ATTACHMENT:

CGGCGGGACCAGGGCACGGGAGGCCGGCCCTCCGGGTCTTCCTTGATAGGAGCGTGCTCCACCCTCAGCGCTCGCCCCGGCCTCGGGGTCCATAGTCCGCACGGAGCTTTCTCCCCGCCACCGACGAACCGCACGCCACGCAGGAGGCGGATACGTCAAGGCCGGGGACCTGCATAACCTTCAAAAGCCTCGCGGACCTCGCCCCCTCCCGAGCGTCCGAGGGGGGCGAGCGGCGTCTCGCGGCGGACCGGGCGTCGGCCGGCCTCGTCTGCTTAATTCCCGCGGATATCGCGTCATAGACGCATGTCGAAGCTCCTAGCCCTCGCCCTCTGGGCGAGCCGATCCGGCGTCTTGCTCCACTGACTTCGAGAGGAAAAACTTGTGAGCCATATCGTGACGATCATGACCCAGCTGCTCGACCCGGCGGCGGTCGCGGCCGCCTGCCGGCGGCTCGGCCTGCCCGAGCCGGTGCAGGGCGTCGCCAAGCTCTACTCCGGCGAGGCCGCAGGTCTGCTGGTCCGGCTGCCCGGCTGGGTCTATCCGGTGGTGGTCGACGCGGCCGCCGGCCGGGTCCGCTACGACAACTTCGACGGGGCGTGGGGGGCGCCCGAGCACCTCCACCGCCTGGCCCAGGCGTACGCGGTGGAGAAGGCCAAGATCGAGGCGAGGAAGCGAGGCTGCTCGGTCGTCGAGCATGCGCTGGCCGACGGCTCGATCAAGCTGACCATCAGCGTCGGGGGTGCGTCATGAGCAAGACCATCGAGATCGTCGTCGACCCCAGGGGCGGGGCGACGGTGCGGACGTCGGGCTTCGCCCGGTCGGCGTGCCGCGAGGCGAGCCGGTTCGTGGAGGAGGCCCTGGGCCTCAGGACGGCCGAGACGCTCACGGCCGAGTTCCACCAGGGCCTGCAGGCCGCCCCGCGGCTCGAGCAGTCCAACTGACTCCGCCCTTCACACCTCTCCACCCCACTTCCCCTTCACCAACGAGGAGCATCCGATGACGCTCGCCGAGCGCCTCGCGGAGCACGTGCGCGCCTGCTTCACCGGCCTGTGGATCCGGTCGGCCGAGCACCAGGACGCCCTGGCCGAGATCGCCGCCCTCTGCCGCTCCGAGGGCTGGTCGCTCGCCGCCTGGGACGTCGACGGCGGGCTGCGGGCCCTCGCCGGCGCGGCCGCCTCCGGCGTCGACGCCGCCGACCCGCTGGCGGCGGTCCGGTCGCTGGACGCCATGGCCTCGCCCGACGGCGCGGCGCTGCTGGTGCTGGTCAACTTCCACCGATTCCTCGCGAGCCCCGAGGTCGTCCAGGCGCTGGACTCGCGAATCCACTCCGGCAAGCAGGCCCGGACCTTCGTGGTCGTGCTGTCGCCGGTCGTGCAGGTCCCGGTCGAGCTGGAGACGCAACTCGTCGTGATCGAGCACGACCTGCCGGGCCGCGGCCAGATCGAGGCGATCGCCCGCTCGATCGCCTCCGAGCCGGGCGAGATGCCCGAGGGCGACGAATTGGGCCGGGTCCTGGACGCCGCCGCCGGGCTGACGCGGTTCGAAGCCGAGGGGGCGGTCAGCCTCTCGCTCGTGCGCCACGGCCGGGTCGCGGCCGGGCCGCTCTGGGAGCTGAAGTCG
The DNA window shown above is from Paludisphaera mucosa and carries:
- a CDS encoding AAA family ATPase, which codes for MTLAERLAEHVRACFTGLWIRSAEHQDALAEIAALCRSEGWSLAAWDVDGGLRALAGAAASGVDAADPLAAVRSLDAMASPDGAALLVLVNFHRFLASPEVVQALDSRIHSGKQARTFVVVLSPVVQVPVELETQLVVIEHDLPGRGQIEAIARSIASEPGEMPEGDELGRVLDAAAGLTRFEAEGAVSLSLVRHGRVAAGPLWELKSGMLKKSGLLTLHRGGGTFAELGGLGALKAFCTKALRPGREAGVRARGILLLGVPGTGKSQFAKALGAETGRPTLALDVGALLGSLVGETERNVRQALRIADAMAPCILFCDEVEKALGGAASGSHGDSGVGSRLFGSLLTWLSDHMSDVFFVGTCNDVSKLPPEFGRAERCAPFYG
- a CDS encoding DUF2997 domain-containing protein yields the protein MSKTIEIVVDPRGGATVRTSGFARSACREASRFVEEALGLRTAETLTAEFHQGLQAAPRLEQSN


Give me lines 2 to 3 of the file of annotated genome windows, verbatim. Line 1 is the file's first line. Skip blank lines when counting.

The DNA window shown above is from Paludisphaera mucosa and carries:
- a CDS encoding AAA family ATPase, which codes for MTLAERLAEHVRACFTGLWIRSAEHQDALAEIAALCRSEGWSLAAWDVDGGLRALAGAAASGVDAADPLAAVRSLDAMASPDGAALLVLVNFHRFLASPEVVQALDSRIHSGKQARTFVVVLSPVVQVPVELETQLVVIEHDLPGRGQIEAIARSIASEPGEMPEGDELGRVLDAAAGLTRFEAEGAVSLSLVRHGRVAAGPLWELKSGMLKKSGLLTLHRGGGTFAELGGLGALKAFCTKALRPGREAGVRARGILLLGVPGTGKSQFAKALGAETGRPTLALDVGALLGSLVGETERNVRQALRIADAMAPCILFCDEVEKALGGAASGSHGDSGVGSRLFGSLLTWLSDHMSDVFFVGTCNDVSKLPPEFGRAERCAPFYG